Vertex Experimental Drug Cuts Off Pain at the Source, Company Says
Health

Vertex Experimental Drug Cuts Off Pain at the Source, Company Says

Vertex Pharmaceuticals of Boston announced Tuesday that it had developed an experimental drug that relieves moderate to severe pain, blocking pain signals before they can get to the brain. It works only on peripheral nerves — those outside the brain and the spinal cord — making it unlike opioids. Vertex says its new drug is expected to avoid opioids’ potential to lead to addiction.The company reported that it had completed two randomized studies, the first in 1,118 people who had abdominoplasties and the other in 1,073 people who had bunion surgery. The two procedures are commonly used in studies of people with acute pain, the temporary kind that is brought on by something like a surgical procedure and is likely to ease with time.In its clinical trials, Vertex measured the drug’s effect wi...
The Man in Room 117
Health

The Man in Room 117

Sam and Olga had concluded that only involuntary treatment could break the cycle for Andrey — something open-ended, combining long-term injectable medications with intensive therapy and counseling.They are part of a much larger ideological shift taking place, as communities grope for ways to manage ballooning homeless populations. California, one of the first states to turn away from involuntary treatment, has passed new laws expanding it. New York has made a billion-dollar investment in residential housing, psychiatric beds and wraparound services.Sam had staked his hopes on Washington’s new involuntary treatment law, and found it maddening that this fall, when Andrey was released, the new system was not yet active. His frustration was often directed toward civil rights advocates who oppo...
Jon Franklin, Pioneering Apostle of Literary Journalism, Dies at 82
Health

Jon Franklin, Pioneering Apostle of Literary Journalism, Dies at 82

Jon Franklin, an apostle of narrative short-story style journalism whose own work won the first Pulitzer Prizes awarded for feature writing and explanatory journalism, died on Sunday in Annapolis, Md. He was 82.His death, at a hospice, came less than two weeks after falling at his home, his wife, Lynn Franklin, said. He had also been treated for esophageal cancer for two years.An author, teacher, reporter and editor, Mr. Franklin championed the nonfiction style that was celebrated as New Journalism but that was actually vintage narrative storytelling, an approach that he insisted still adhere to the old-journalism standards of accuracy and objectivity.He imparted his thinking about the subject in “Writing for Story: Craft Secrets of Dramatic Nonfiction” (1986), which became a go-to how-to ...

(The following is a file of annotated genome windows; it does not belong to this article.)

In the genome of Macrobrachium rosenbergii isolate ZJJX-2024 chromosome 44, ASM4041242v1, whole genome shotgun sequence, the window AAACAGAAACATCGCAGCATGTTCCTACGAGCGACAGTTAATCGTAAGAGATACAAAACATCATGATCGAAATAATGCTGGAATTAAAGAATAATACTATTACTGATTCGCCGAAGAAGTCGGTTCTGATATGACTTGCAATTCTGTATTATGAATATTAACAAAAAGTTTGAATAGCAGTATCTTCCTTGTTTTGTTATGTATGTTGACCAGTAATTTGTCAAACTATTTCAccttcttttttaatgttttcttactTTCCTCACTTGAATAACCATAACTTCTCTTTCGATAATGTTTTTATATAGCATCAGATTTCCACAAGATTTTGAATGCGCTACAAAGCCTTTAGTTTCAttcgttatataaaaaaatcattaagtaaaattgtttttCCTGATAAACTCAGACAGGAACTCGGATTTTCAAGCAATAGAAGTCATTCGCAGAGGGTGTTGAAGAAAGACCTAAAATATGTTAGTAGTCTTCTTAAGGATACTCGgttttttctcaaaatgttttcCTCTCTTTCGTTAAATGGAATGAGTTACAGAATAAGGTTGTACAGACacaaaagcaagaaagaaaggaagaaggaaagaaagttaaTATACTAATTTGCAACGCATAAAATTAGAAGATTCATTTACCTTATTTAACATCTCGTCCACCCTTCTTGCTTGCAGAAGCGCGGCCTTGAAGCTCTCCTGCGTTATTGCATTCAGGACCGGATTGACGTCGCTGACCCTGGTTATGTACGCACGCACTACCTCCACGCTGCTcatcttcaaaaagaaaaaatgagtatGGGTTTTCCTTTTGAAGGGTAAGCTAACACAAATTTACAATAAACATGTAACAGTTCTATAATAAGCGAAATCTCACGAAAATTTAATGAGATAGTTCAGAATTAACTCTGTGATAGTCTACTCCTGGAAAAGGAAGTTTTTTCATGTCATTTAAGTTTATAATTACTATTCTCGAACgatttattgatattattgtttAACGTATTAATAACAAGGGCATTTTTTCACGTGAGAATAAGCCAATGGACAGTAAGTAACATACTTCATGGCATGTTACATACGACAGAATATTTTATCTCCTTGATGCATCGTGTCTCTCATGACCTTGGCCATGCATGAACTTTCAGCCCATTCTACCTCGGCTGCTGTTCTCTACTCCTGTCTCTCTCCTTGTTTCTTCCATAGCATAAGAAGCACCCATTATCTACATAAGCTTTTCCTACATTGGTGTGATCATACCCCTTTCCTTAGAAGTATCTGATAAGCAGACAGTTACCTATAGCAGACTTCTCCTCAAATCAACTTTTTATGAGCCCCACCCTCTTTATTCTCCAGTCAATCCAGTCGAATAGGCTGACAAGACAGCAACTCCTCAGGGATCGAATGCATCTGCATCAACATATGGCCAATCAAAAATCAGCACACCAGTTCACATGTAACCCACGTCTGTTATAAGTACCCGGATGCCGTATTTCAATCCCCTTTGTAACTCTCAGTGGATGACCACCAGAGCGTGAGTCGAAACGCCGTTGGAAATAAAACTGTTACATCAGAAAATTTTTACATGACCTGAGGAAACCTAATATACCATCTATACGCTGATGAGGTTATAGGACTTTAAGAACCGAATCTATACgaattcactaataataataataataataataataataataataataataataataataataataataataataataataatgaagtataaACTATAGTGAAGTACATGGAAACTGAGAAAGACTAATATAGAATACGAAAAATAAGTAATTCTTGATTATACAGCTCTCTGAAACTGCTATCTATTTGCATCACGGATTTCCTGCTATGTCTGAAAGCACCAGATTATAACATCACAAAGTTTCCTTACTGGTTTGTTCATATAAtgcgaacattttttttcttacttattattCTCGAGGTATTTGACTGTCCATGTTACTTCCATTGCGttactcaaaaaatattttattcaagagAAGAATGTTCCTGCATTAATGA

Naomi Feil, Who Promoted Empathy as a Response to Dementia, Dies at 91
Health

Naomi Feil, Who Promoted Empathy as a Response to Dementia, Dies at 91

Naomi Feil was only 8 years old when she moved into what was then known as a home for the aged, where her parents worked. Living there until she left for college, she learned firsthand, by trial and error, how to comfort and communicate with older adults.When she died at 91 on Dec. 24 at her home in Jasper, Ore., she had devoted her entire career to finding ways to comfort disoriented older people and their caregivers.Her daughter Vicki de Klerk-Rubin said she died of cancer.Mrs. Feil was a 24-year-old social worker, convening a group of patients diagnosed as “senile psychotic,” when a staff psychologist at the Montefiore Home for the Aged in Cleveland laid the foundation for what would become the method she called validation therapy.“He taught us when feelings are ‘validated’ they are rel...
How Worcester Polytechnic Institute Weathered a Spate of Suicides
Health

How Worcester Polytechnic Institute Weathered a Spate of Suicides

“Were you burned out,” I asked.Her face was flat. “I still am,” she said. “Yeah. Yes, and I still am.” Worcester is famous for the snow dumps it receives in the winter. It has something to do with where the city is in relation to the Appalachian Mountains. The clouds bear down when the temperature drops, and then the snow is relentless and the weather is brutal. All winter, it’s brutal, brutal, brutal, and then somehow, slowly, it’s not anymore. That’s kind of how the end of W.P.I.’s crisis arrived. No one I spoke to could quite explain how they knew that the emergency had subsided; the most they could be sure of was that, one moment in the spring of 2022, they felt intuitively that the last death was behind them. Between the summer 2021 and winter 2022, the faculty existed in a state of s...